“Today’s 419-0 House vote for the Email Privacy Act is an historic step toward updating our privacy laws for the digital age. It should go without saying that law enforcement agents should have to get a warrant to read Americans’ emails or retrieve their sensitive information from the cloud – yet that is not what our statutes currently require. It is long past time to reassure the American people that their online communications are protected from warrantless searches.
Despite some of its issues, the EPA is still a strong privacy reform as it currently stands in the House version, and it's supported by the EFF, ACLU and other civil liberties groups. It remains to be seen if the Senate will be able to pass a similar bill before the two are merged and sent to President Obama to sign the unified bill into law.
Lucian Armasu is a Contributing Writer for Tom's Hardware. You can follow him at @lucian_armasu.
still wish notification was required as well. they notify you with a copy of the warrant when searching your house or property but no such courtesy online. even after they have the data if nothing else. i understand that they fear it being deleted but once they have it, no reason not to give a heads up.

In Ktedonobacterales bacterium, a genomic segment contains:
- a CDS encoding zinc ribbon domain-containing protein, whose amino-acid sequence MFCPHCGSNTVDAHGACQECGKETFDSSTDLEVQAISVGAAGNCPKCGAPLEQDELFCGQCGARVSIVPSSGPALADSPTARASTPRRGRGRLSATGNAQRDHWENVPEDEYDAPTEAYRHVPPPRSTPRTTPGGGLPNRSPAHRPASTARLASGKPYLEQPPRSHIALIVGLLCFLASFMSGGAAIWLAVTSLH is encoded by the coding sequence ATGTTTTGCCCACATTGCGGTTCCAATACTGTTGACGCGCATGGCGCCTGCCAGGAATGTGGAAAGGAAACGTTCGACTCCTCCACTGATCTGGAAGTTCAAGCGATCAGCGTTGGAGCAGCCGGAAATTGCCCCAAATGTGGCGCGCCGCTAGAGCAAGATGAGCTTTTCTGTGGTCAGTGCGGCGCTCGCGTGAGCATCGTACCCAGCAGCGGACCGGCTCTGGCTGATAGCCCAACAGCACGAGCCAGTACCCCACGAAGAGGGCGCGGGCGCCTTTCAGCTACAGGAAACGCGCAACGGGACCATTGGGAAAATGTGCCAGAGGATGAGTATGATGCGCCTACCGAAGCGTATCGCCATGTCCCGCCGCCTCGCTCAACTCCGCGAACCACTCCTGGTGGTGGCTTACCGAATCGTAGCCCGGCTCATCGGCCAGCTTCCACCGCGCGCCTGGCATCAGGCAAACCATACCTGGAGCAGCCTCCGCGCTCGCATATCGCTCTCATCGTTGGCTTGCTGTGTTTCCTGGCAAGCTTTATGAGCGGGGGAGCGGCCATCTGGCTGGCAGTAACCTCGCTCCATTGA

Think organized crime: when police requests warrants for those, they usually coordinate strikes across dozens of locations to prevent accomplices and suspects from alerting each other and have a head-start on evidence destruction.
Or think wiretaps: you are rarely told about the wiretap until the evidence gathered through it is presented in court since telling before the investigation would make you that much warier of divulging any further information through those means and prevent investigators from getting that information.
a question would be how long does stuff stay on the server after you personally delete it. rarely does "deleting" an email actually remove it from the email server. profiles and such on social media are even worse. they hold onto data even after an account is deleted by the user. the bill points specifically to data that is over 6 months old (newer stuff already needs a warrant). somehow i think this access probably includes stuff the user already feels is gone in many cases
Protect me from drugs
Protect me from criminals sending emails
Protect me from terrorists
Often we need protected from the government more than anything else. The economy is in shambles, we are enslaved to debt, and we create a new terrorist organization on a weekly basis all while doing missile simulations on the coasts of Asia. These government use each other to scare their citizenry into thinking an attack from a major country is imminent. It isn't going to happen. You're more likely to be killed by the police than a terrorist. And you're more likely to starve from unemployment than eat bad vegetables from an unregulated farmer.